Opinion & Analysis

De-risking and decarbonising: a green tech partnership to reduce reliance on China

Greater alignment of the major economic powers is needed around a collective effort to improve security of supply for decarbonisation goods.

Trade in renewable energy goods is a global public good; all countries gain when others cut emissions, and all suffer from climate change if decarbonisation is delayed. Yet this trade depends on China, which controls most of the world’s production of solar panels and electric vehicle batteries, and some of the global trade in wind turbines. These supply chains are vulnerable to disruption, natural disasters and weaponisation by China, which has already exercised its dominant position in some critical raw materials to put pressure on other countries.

Part of the European Union and United States response to reduce reliance on China is reshoring production, but this is economically inefficient given their limited access to critical raw materials and high production costs. Moreover, Chinese firms are far ahead of the rest of the world in green tech manufacturing and innovation, and in extraction and processing.

To reduce reliance on China, incentive-aligned governments and businesses should form a green tech partnership. This would produce green tech with the aim of decarbonising faster, while ensuring greater diversification of resources and improving security of supply. Each partnership economy would use its comparative advantage within a new green-tech supply chain. The aim is to supplement, not substitute, the Chinese supply chain, since both will be needed to meet rising global demand for green tech, including in China.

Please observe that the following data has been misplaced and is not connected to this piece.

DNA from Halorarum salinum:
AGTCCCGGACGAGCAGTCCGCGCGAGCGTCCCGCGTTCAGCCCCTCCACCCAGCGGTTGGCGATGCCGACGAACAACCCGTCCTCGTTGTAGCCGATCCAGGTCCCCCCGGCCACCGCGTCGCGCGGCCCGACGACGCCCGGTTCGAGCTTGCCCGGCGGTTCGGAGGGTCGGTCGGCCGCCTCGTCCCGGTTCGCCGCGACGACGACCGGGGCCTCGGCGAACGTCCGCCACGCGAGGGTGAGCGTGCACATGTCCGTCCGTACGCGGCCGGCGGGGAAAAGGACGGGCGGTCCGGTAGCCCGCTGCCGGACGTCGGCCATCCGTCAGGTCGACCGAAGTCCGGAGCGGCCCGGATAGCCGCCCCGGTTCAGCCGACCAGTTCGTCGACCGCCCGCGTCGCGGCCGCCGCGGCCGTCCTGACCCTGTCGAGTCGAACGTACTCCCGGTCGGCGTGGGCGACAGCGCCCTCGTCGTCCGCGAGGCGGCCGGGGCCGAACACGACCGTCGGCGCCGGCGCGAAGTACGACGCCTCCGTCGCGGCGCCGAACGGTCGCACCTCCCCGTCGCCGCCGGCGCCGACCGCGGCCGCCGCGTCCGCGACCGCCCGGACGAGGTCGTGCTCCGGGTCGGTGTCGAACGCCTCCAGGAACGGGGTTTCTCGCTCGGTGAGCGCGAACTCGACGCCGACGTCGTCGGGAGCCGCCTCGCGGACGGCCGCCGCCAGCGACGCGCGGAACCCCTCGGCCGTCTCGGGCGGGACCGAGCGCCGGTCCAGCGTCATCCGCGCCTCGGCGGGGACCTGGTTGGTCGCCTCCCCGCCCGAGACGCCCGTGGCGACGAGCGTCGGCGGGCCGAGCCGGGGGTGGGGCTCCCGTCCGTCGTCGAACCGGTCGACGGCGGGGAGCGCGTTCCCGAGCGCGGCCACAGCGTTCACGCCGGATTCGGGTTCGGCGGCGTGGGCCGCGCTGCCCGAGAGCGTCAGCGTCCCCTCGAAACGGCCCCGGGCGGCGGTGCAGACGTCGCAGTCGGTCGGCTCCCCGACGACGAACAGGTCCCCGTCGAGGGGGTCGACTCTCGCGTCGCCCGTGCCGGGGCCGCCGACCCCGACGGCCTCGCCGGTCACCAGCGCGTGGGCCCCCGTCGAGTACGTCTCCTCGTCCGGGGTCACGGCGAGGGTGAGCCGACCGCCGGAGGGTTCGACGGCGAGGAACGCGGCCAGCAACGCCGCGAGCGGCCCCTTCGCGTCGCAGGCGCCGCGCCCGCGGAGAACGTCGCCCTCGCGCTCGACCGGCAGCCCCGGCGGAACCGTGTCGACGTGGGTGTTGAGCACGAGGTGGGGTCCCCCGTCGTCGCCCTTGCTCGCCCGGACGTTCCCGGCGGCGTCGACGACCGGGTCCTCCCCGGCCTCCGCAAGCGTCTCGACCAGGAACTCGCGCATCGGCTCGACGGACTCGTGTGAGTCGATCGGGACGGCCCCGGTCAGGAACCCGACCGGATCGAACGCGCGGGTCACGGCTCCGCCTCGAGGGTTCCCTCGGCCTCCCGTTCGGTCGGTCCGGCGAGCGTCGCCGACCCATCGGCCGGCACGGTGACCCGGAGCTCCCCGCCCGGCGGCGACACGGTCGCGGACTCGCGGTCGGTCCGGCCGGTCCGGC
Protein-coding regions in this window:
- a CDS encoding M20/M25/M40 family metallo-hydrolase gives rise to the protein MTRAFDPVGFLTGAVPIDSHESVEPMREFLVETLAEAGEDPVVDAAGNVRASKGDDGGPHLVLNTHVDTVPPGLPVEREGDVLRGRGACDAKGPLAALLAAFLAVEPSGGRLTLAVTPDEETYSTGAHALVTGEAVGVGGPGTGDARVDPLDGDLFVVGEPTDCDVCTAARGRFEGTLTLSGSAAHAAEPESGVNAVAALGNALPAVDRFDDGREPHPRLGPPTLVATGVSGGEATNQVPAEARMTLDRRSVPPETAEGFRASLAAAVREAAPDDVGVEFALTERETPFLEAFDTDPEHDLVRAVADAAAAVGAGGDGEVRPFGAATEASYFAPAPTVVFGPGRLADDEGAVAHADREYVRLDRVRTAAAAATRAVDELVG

Although such international coordination is difficult, the partnership would offers benefits to many different countries. Emerging economies that are rich in critical raw materials and/or have moderate wages would gain economic development opportunities. The US and the EU should share technology and provide financing, as they will gain from reduced dependence on China and from sourcing than is still cheaper than reshoring. China would have more room to use its clean tech to meet its own decarbonisation targets.

The partnership could be organised through a combination of trade and investment agreements, together with tech transfer and financial agreements, under some form of inter-governmental oversight. The dependence of all countries on China for green tech is so great that non-market incentives might also be needed, such as subsidies or, preferably, a system of carbon pricing within the partnership.

About the authors

Alicia García Herrero is a Senior fellow at Bruegel. She is the Chief Economist for Asia Pacific at French investment bank Natixis, based in Hong Kong and is an independent Board Member of AGEAS insurance group.

Heather Grabbe is a non-resident fellow at Bruegel, as well as visiting professor at University College London and senior advisor to the Open Society Foundations. The focus of her research is the political economy of the European Green Deal and how the climate transition will change the EU’s international relationships.

Axel Källenius completed a research internship at Bruegel in the summer of 2023. He worked on the China Horizons project. He is pursuing a Bachelor’s degree in Economics & Mathematics at Yale University, with a particular focus on macroeconomics.

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